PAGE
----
Adaptation, Inference, and Optimization: Speech Driven Machine Learning
Speech applications (such as speech recognition) have a long history of utilizing statistical learning methodology. In this talk, we will describe how machine learning research can be motivated by the application of speech processing, including speech recognition and speech-based human-computer interaction. First, dynamic graphical models (e.g., DBNs, and CRFS) can be used to express many novel speech recognition procedures. We describe new methods to perform fast exact and approximate inference in such models. These methods involve, as expected, graph triangulation, conditioning, and search, but perhaps more surprisingly, also involve optimal bin packing, max-flow procedures, and submodular matchings. In the second part of the talk, we will describe a new speech application, the Vocal Joystick, for specifying multi-dimensional continuous control parameters using non-verbal vocalizations. This application has resulted in sample complexity bounds for model adaptation, and adaptation strategies for discriminative classifiers (SVMs and Neural Networks).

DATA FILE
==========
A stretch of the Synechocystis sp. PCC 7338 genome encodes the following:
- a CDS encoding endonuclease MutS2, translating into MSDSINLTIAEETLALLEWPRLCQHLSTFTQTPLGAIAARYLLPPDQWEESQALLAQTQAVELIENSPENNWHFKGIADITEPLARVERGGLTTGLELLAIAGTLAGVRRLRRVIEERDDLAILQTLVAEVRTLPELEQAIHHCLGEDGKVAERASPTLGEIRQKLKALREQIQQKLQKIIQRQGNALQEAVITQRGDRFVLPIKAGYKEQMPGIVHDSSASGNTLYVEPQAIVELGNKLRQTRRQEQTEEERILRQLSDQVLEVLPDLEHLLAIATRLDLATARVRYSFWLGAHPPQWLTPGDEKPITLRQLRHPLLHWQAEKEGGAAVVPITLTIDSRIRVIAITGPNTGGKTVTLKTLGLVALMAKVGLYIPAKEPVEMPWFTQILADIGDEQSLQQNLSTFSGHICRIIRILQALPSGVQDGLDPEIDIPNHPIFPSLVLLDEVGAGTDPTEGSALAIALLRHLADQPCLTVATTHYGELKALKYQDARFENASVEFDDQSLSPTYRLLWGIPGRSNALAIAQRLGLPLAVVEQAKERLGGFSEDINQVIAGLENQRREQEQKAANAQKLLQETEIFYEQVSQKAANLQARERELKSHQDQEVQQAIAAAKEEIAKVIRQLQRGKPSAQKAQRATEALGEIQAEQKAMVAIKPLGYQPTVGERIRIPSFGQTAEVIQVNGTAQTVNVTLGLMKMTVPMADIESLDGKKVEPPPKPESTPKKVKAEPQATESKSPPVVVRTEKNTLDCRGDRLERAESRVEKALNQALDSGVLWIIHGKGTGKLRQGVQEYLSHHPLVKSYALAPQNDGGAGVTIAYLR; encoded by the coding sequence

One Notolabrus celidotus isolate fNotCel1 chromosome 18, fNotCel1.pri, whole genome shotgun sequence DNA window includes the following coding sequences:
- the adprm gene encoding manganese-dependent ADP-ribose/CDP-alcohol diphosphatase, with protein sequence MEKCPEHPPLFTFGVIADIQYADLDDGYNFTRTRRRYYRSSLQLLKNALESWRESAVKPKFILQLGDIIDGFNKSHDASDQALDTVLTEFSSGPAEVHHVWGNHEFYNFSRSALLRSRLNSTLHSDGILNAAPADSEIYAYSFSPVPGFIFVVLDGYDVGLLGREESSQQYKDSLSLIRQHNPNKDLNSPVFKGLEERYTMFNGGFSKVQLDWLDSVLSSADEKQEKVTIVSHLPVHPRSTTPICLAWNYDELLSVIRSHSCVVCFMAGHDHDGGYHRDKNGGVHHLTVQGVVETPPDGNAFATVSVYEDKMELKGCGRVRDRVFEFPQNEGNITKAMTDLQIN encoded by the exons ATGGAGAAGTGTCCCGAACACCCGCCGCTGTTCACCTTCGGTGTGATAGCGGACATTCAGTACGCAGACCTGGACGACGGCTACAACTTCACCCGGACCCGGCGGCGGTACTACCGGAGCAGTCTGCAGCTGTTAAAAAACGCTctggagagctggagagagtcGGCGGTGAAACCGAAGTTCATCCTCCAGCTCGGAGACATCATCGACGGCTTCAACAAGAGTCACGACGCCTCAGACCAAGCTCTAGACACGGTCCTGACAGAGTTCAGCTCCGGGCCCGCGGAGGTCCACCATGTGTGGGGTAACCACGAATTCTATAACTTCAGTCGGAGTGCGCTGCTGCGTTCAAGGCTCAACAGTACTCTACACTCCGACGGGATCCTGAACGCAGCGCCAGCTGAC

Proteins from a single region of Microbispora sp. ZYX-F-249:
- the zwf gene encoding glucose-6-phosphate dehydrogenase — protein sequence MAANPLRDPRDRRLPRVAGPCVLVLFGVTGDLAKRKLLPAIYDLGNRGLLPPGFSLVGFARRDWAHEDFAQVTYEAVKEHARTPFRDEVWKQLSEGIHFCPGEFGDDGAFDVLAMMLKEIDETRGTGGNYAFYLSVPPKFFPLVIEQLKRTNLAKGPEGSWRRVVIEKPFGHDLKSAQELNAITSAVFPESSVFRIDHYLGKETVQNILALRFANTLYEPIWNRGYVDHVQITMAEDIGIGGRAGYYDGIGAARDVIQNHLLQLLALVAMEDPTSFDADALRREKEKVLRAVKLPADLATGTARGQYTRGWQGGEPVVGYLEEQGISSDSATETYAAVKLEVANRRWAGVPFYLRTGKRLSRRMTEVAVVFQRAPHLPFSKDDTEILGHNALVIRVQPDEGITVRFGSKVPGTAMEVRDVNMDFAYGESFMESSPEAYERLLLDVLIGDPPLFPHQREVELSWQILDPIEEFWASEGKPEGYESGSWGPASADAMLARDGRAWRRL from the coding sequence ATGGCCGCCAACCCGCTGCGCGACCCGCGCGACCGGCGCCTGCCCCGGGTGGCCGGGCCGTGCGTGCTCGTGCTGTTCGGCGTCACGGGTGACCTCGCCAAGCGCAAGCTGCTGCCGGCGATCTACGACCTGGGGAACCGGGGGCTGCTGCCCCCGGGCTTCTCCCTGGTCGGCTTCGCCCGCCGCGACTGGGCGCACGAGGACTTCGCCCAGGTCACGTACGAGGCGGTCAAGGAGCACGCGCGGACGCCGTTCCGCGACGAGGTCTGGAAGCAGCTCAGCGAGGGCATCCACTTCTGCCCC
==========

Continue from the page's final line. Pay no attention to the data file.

Jeff A. Bilmes is an Associate Professor in the Department of Electrical Engineering at the University of Washington, Seattle (adjunct in Linguistics and in Computer Science and Engineering). He co-founded the Signal, Speech, and Language Interpretation Laboratory at the University. He received a masters degree from MIT, and a Ph.D. in Computer Science at the University of California, Berkeley. Jeff is the main author and designer of the graphical model toolkit (GMTK), and has done much research on both structure learning of and fast probabilistic inference in dynamic Graphical models. His main research lies in statistical graphical models, speech, language and time series, machine learning, human-computer interaction, combinatorial optimization, and high-performance computing. He was a general co-chair for IEEE ASRU 2003, and HLT/NAACL 2006. He is a member of the IEEE, ACM, and ACL, is a 2001 CRA Digital-Government Research Fellow, and is a 2001 recipient of the NSF CAREER award.